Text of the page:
Thais have taken to the street of Bangkok for a second consecutive day of protests demanding reform of the country’s government and monarchy, in defiance of police orders

A man raises his fist in the air as he speaks during a protests in downtown Bangkok on Thursday, just hours after riot police cleared demonstrators off the streets

Scuffles broke out between police and activists as some were arrested, a day after an emergency decree was put in place banning gatherings of more than five people

A protester screams as police drag him to the floor and arrest him during anti-government demonstrations in Bangkok

Clashes break out between Thai riot officers and demonstrators in downtown Bangkok during a second day of protests

Activists hold their hands up to police showing their peaceful intentions as protests continue in Bangkok for a second day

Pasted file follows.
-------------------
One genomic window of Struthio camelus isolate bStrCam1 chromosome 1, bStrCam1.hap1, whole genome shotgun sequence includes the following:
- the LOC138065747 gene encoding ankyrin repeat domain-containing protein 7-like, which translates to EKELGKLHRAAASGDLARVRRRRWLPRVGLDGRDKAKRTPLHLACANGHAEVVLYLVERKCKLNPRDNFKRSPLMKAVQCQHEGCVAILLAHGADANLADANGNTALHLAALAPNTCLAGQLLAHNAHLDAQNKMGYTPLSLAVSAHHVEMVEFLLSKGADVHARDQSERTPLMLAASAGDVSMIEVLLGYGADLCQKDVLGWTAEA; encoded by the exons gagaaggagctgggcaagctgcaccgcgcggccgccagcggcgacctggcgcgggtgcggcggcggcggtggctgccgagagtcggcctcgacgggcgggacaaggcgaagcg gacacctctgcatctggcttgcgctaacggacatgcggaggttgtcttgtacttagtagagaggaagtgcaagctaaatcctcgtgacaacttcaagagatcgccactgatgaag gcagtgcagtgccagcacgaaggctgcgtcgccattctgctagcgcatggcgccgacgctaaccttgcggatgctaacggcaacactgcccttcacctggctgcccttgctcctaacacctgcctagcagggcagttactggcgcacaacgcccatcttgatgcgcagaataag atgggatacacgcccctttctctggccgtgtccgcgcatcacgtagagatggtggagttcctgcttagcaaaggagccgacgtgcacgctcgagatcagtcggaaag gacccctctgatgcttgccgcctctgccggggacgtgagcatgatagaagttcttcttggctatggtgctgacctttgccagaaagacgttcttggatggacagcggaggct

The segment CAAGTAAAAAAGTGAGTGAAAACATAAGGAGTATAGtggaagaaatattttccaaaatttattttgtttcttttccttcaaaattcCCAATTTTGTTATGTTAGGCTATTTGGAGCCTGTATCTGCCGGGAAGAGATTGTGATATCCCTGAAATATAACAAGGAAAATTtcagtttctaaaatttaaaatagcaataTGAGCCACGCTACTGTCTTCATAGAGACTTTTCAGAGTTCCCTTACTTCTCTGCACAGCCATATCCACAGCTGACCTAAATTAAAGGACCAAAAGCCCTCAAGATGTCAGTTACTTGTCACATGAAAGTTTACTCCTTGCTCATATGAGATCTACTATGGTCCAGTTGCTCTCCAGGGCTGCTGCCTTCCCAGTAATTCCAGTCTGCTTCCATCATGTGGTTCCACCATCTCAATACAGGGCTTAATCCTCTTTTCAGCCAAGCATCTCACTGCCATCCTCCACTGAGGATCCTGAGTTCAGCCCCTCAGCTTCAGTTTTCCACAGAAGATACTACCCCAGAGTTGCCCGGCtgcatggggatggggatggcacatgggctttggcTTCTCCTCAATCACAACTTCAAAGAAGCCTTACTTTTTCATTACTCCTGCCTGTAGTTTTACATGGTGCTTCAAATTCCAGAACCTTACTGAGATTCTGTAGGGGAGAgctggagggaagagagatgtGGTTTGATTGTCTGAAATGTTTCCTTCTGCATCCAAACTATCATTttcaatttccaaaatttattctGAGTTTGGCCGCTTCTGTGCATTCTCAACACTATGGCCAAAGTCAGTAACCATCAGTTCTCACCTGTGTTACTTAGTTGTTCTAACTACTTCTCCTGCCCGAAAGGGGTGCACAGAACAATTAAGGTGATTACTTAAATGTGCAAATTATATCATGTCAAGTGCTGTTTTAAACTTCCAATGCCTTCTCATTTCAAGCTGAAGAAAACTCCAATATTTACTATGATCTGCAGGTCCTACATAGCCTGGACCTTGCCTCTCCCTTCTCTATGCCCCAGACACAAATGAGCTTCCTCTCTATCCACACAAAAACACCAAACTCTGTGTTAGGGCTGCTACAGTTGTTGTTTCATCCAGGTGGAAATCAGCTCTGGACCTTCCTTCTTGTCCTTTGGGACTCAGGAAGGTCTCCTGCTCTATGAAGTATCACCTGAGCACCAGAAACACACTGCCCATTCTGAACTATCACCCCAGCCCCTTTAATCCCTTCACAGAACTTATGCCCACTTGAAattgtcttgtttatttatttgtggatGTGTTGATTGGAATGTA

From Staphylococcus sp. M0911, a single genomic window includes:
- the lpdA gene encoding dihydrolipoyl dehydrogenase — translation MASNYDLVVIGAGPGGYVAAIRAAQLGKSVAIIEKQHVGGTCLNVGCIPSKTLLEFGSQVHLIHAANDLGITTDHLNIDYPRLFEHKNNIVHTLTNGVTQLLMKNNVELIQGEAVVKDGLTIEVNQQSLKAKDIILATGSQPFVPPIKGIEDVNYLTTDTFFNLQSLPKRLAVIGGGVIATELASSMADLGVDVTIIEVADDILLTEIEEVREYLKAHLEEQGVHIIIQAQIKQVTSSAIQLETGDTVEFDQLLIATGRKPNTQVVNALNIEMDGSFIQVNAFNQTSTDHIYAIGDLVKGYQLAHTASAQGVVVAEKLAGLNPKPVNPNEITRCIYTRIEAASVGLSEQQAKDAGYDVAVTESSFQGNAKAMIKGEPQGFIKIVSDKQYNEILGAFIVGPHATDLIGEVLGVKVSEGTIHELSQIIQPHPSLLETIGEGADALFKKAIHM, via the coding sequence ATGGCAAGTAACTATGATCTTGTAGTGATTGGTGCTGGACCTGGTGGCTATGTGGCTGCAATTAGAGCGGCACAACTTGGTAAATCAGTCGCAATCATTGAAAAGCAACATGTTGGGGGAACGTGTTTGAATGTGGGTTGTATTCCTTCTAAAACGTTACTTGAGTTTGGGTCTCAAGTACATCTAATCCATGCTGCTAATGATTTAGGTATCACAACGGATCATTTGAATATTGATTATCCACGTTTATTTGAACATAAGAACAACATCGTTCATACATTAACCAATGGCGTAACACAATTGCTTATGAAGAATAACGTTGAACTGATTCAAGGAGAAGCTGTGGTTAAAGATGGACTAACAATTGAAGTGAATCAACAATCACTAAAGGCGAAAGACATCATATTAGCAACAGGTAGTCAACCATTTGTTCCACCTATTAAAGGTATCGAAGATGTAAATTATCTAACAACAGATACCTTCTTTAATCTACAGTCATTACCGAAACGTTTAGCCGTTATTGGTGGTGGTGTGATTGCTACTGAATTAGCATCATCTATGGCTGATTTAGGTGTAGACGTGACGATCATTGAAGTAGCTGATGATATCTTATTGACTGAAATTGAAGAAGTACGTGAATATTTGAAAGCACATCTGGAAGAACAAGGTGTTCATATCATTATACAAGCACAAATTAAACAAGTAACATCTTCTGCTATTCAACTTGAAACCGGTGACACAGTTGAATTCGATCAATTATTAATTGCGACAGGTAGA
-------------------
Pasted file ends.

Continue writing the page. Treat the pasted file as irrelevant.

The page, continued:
A protester is led away by police as demonstrations continue in Bangkok for a second day, with experts warning that Thailand is now facing a ‘full-blown crisis’

Queen Suditha looked distinctly nervous (left and right) as she waved to the crowds from the royal limousine, while riding alongside husband King Vajiralongkorn

Protesters have adopted the three-finger salute gesture from the Hunger Games books, where it is used as a symbol of defiance by an oppressed population against an authoritarian ruling class 

Activists continued to give three-fingered salutes in defiance of the government and monarch, leading an expert to warn that the country has now entered ‘dangerous territory’

Protesters occupy one of the main thoroughfares in downtown Bangkok, as they face off with police just hours after riot officers cleared them off the streets

Police armed with riot shields face off with demonstrators in Bangkok on a second continuous day of protests aimed at reforming the government and the monarchy